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Broward County, Florida, newspaper pulls all gun ads following front-page 'controversy
A reporter with CBS4-TV is shown here holding a gun ad that sparked controversy in Broward County, Florida. The newspaper has placed "a moratorium on gun advertising.” (Image source: YouTube screenshot)

Broward County, Florida, newspaper pulls all gun ads following front-page 'controversy

The Sun Sentinel newspaper in Broward County, Florida, is refusing to run gun advertisements after a front page display sparked a controversy.

What happened?

On Wednesday, the paper ran a photo relating to Parkland, Florida, mass killing victim Alyssa Alhadeff. The photo showed family and friends unveiling her headstone at Star of David Memorial Gardens Cemetery in North Lauderdale, CBS4-TV reported.

Directly under the story and across the bottom of the paper was an ad for a gun show.

The “bold yellow, black and red print was an ad for the Fort Lauderdale Gun Show complete with the picture of a handgun,” the TV station reported.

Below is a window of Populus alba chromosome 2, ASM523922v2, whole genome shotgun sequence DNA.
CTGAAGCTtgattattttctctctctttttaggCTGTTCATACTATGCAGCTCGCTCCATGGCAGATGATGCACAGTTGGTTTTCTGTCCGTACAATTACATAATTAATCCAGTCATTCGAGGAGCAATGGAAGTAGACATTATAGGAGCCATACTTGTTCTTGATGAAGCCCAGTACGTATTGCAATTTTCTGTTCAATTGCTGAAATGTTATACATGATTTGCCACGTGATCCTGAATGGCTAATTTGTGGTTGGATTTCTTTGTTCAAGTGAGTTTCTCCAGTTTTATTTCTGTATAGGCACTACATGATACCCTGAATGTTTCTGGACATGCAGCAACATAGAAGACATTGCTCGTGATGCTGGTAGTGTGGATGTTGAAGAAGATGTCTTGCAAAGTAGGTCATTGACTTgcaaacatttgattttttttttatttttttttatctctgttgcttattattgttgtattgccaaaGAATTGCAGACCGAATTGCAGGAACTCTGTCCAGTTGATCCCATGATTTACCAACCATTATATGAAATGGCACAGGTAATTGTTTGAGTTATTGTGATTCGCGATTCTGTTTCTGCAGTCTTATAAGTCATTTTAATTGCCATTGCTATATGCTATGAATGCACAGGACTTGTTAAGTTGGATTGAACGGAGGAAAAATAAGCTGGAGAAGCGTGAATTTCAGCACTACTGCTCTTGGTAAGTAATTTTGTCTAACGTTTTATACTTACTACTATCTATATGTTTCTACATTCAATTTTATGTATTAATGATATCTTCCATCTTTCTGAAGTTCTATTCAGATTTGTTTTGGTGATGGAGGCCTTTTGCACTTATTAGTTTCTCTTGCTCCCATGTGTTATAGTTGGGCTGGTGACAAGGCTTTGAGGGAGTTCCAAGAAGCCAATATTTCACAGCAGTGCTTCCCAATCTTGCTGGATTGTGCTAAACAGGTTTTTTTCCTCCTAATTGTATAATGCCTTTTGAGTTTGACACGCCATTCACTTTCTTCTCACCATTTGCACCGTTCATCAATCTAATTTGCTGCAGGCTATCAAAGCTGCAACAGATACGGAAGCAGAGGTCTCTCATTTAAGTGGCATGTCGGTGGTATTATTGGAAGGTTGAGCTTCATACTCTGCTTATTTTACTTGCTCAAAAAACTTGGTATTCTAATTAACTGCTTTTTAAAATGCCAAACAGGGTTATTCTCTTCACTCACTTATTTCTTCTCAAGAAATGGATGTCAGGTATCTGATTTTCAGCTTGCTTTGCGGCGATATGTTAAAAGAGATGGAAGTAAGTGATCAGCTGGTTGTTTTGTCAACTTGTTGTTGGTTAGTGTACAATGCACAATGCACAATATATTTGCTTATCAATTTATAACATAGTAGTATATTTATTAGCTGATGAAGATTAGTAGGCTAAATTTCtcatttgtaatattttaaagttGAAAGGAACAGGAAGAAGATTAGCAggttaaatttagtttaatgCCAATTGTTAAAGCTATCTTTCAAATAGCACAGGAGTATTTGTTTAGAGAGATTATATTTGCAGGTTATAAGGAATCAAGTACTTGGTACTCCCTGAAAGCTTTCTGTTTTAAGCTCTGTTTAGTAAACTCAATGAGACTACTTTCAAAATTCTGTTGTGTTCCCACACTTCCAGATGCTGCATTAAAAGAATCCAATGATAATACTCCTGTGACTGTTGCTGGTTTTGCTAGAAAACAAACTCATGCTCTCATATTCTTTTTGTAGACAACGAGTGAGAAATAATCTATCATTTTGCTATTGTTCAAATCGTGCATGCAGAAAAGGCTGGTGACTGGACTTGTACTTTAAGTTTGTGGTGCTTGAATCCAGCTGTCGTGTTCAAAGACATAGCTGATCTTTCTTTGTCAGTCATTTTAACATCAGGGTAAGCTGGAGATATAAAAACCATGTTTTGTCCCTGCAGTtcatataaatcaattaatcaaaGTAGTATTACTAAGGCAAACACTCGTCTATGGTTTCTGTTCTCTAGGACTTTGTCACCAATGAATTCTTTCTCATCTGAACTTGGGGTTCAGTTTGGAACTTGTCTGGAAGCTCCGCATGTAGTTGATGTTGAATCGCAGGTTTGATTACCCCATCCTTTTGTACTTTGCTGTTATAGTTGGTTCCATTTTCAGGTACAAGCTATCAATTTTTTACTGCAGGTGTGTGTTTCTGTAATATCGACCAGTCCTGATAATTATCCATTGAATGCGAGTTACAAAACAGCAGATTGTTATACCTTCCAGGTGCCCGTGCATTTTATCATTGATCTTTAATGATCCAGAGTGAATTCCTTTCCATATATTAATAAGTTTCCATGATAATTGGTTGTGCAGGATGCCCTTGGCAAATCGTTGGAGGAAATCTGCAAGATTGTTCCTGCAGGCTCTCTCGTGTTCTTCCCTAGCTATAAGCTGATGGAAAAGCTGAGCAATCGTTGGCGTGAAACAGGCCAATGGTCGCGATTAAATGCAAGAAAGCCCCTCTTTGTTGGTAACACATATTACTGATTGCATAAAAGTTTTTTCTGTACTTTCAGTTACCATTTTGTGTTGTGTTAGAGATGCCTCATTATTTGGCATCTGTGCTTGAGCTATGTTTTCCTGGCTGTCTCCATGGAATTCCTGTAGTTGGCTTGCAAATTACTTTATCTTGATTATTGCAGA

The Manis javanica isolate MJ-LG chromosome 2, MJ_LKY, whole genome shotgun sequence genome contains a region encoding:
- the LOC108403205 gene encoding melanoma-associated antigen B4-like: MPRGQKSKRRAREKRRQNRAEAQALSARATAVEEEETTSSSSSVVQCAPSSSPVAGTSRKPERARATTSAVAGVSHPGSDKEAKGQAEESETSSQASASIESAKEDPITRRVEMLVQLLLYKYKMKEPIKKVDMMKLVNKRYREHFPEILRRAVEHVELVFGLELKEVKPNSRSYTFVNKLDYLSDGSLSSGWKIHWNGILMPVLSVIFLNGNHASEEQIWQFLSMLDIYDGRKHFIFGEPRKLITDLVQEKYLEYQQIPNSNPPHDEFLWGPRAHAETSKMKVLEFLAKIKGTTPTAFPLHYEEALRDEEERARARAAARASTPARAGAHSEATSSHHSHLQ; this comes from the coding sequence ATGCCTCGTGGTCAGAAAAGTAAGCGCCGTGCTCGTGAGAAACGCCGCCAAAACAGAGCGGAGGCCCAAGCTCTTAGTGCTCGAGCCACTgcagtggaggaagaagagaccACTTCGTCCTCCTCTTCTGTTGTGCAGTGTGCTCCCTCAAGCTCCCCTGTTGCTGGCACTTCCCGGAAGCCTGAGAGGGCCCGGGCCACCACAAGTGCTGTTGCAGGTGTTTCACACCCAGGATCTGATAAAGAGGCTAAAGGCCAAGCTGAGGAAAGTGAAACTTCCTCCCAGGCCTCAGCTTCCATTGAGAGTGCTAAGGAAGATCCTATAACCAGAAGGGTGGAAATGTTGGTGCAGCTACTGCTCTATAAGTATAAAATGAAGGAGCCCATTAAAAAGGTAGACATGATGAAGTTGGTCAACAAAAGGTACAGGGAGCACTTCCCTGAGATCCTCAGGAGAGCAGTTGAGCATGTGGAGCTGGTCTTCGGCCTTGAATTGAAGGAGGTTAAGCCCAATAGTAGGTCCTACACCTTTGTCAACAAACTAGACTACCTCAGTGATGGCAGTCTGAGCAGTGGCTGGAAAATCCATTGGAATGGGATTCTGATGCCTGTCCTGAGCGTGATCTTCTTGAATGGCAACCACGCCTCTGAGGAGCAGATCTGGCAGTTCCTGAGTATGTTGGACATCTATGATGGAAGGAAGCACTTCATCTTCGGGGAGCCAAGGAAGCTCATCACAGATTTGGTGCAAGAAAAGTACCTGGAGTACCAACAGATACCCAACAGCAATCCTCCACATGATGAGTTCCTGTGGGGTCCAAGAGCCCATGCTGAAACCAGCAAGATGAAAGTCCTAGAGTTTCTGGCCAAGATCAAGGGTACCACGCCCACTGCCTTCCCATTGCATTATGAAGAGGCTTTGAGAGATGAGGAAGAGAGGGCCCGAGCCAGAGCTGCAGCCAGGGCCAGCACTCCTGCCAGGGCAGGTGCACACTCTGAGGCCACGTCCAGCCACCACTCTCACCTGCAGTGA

What was the reaction?

Parents of victims of the February mass killing called the ad inappropriate.

“I opened it up and I was horrified,” Fred Guttenberg, told the CBS4.

Guttenberg’s daughter, Jamie Gutttenberg, was also killed. He took to social media to express how he felt about the ad.

“Looks like the Sun Sentinel editor on this page failed,” Guttenberg wrote. “A story on the victims of gun violence and they put a gun coupon on the page.”

“My daughter was killed by a weapon and so when we talk about victims and the emotions, it’s beyond jarring,” Guttenberg told CBS4.

Others also took issue with the ad, describing it as “grossly offensive,” and “inexcusable and unacceptable,” according to the report.

How did the paper respond?

Publisher Nancy Meyer apologized through a written statement that read, in part: “We deeply regret placement of a gun advertisement on our front page Wednesday. It is against our policy to run gun and other types of controversial advertising on our front page. We are taking steps to ensure this does not happen again, and the Sun Sentinel now has a moratorium on gun advertising.”

Guttenberg said he was pleased with the paper’s action.

“I want to make sure it is more than temporary, make sure it is a permanent stop," he told the TV station. “But yeah, I’m satisfied.”

Marjory Stoneman Douglas High School student activist Cameron Kasky also approved.

“I’m very glad the Sun Sentinel has decided not to run gun ads after what happened on the front page today,” Kasky said. “Their decision to right the ship for the days to come is very morally just and I hope they stick by it.”

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